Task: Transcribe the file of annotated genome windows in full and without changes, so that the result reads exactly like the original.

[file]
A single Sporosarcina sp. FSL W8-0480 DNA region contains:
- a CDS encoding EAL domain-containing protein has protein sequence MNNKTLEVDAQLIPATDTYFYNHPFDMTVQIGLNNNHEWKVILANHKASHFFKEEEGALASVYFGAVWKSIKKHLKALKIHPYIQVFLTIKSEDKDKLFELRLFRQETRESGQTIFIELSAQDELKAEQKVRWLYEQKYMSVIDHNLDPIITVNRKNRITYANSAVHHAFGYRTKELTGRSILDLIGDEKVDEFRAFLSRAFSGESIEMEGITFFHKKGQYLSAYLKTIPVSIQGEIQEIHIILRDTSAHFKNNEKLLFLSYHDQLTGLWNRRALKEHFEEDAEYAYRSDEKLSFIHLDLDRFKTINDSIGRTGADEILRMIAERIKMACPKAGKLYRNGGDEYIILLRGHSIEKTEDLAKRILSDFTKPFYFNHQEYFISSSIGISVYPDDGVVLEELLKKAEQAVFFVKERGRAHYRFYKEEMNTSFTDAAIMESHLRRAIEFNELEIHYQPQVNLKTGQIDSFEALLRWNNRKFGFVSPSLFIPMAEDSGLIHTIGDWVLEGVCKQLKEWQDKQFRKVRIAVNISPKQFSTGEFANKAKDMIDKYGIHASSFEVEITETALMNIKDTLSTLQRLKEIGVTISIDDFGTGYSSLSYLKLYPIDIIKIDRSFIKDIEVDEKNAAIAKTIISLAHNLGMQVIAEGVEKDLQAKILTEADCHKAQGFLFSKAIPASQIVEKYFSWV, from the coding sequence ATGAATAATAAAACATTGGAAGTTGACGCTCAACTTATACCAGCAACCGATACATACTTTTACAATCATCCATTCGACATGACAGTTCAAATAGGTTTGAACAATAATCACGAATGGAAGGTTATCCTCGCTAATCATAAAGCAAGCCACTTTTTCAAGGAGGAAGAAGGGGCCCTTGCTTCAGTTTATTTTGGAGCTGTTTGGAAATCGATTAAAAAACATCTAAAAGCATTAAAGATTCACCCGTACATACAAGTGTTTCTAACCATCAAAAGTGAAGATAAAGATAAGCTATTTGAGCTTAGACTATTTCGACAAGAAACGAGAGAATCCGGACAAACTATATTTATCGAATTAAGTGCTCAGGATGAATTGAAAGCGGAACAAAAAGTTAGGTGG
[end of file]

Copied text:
A single Sporosarcina sp. FSL W8-0480 DNA region contains:
- a CDS encoding EAL domain-containing protein has protein sequence MNNKTLEVDAQLIPATDTYFYNHPFDMTVQIGLNNNHEWKVILANHKASHFFKEEEGALASVYFGAVWKSIKKHLKALKIHPYIQVFLTIKSEDKDKLFELRLFRQETRESGQTIFIELSAQDELKAEQKVRWLYEQKYMSVIDHNLDPIITVNRKNRITYANSAVHHAFGYRTKELTGRSILDLIGDEKVDEFRAFLSRAFSGESIEMEGITFFHKKGQYLSAYLKTIPVSIQGEIQEIHIILRDTSAHFKNNEKLLFLSYHDQLTGLWNRRALKEHFEEDAEYAYRSDEKLSFIHLDLDRFKTINDSIGRTGADEILRMIAERIKMACPKAGKLYRNGGDEYIILLRGHSIEKTEDLAKRILSDFTKPFYFNHQEYFISSSIGISVYPDDGVVLEELLKKAEQAVFFVKERGRAHYRFYKEEMNTSFTDAAIMESHLRRAIEFNELEIHYQPQVNLKTGQIDSFEALLRWNNRKFGFVSPSLFIPMAEDSGLIHTIGDWVLEGVCKQLKEWQDKQFRKVRIAVNISPKQFSTGEFANKAKDMIDKYGIHASSFEVEITETALMNIKDTLSTLQRLKEIGVTISIDDFGTGYSSLSYLKLYPIDIIKIDRSFIKDIEVDEKNAAIAKTIISLAHNLGMQVIAEGVEKDLQAKILTEADCHKAQGFLFSKAIPASQIVEKYFSWV, from the coding sequence ATGAATAATAAAACATTGGAAGTTGACGCTCAACTTATACCAGCAACCGATACATACTTTTACAATCATCCATTCGACATGACAGTTCAAATAGGTTTGAACAATAATCACGAATGGAAGGTTATCCTCGCTAATCATAAAGCAAGCCACTTTTTCAAGGAGGAAGAAGGGGCCCTTGCTTCAGTTTATTTTGGAGCTGTTTGGAAATCGATTAAAAAACATCTAAAAGCATTAAAGATTCACCCGTACATACAAGTGTTTCTAACCATCAAAAGTGAAGATAAAGATAAGCTATTTGAGCTTAGACTATTTCGACAAGAAACGAGAGAATCCGGACAAACTATATTTATCGAATTAAGTGCTCAGGATGAATTGAAAGCGGAACAAAAAGTTAGGTGG